The four Argentines who have managed in the PL & how they fared
When you think of Argentina, what do you think of? Samba? Beef? Natural beauty? No, it’s football. It’s Messi. It’s the Hand of God.
For a long time, Argentina has had an impact on English football with players from the South American nation plying their trade in the First Division and especially the Premier League.
Sure, Messi has never opted to prove he can do it on a wet Wednesday night in Stoke, but from Aguero to Tevez, English football has seen plenty of players from the footballing mad nation.
But what about managers? Here are the four Argentines who have taken to English dugouts and how they fared.
PSG boss Pochettino is by far and away the longest-serving Argentine in English football management history, having managed at Southampton and Spurs for a combined eight seasons.
The Argentine came to England when he joined Southampton in 2013. He had never played in England let alone coached, but he hit the ground running with a high-pressing, attacking style which proved highly popular in the Premier League.
Under his stewardship, Saints finished eighth in his first full season in 2013-14, their best in a decade, and after 18 months Spurs took the chance and appointed him.
The rest is history, the Argentine building the North London club’s best team in decades, giving them Champions League consistently and taking them all the way to a Champions League Final they just couldn’t win.
In their desperate efforts to win a trophy Pochettino was sacked, but you wonder if Spurs should have kept the faith.
Mauricio Pochettino reveals why a late-win at Villa Park was a turning point during his time at Spurs…↪
— Sky Sports Premier League (@SkySportsPL) November 2, 2020
Southampton’s Mauricio experiment worked, so they went for another one in 2017 with Pellegrino.
The Argentine had experience in England, having played for Liverpool for half a season in 2005.
It was a considerably less successful appointment for the South Coast side, with Pellegrino’s Saints threatened with relegation as the end of the 2018 season loomed – for which Pellegrino lost his job in March.
He’s now back in Argentina, with Velez Sarsfield.
One of the most influential footballing figures in Argentinian history, and indeed of the modern game across the world, Bielsa was entrusted with finally delivering Leeds back to the promised land of the Premier League in 2018.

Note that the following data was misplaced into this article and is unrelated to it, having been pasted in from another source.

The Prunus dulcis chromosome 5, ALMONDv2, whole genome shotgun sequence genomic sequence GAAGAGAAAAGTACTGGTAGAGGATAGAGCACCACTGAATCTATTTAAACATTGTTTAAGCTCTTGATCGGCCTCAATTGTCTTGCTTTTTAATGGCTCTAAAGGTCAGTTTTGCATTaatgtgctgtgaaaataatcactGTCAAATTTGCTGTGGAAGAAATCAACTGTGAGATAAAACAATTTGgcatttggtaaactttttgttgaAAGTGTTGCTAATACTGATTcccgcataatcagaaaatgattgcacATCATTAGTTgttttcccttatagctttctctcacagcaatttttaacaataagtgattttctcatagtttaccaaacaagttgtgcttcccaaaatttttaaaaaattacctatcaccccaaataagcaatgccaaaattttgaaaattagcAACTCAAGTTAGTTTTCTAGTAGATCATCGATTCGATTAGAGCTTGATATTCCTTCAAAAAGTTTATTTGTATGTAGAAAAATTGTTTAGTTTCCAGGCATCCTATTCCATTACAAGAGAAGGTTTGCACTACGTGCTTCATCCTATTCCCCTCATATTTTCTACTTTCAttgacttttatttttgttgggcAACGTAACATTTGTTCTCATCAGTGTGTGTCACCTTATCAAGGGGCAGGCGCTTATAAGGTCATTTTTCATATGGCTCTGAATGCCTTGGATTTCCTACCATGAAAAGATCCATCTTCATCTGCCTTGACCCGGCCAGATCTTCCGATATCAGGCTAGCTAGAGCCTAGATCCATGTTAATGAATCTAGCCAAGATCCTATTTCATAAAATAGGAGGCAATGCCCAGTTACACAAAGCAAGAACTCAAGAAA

Unlike so many before him, he succeeded. His unique, energetic style of play dragged Leeds to the Championship title in 2020 and they stayed up in the top division comfortably the following year.
He is adored in the Yorkshire city, where murals to El Loco can be seen across Leeds, and where he has now served as manager longer than at any other club across his long career. His side has struggled a bit more this season, more with damaging injuries than anything else.
Famously preferring only one-year contract extensions, there is a possibility this season will be his last. Leeds fans will hope for at least one more year of Bielsaball.
One of the very first Argentine players in England, it was fitting that Ardiles became the first Argentine to manage in the country when he became Swindon Town boss in 1989.
Yes, Swindon. Ardiles led them all the way to the First Division in their first season thanks to the play-offs… only to have it revoked 10 days after winning the final due to financial irregularities.
A tour of England followed his Swindon stint; Newcastle, West Brom, and finally Spurs in 1993, where he had previously made his name in English football as a player.
Ardiles had been at Spurs for a decade, from 1978-1988. He helped Spurs win two FA Cups in 1981 and 1982, following it up a year later with the UEFA Cup in 1983.
So impactful was his time at White Hart Lane as a player he is in the Tottenham Hotspur hall of fame alongside fellow countryman Ricardo Villa who was also integral to those cup wins.
Alas, despite some big money deals Ardiles’s period in the dugout was not for long as he was sacked in 1994 with Spurs in the bottom half of the league.
He would not manage in England again, Somewhat of a world tour followed, with managerial positions in Mexico, Syria and most recently in Japan.
Oh, he also won the 1978 World Cup. Some career.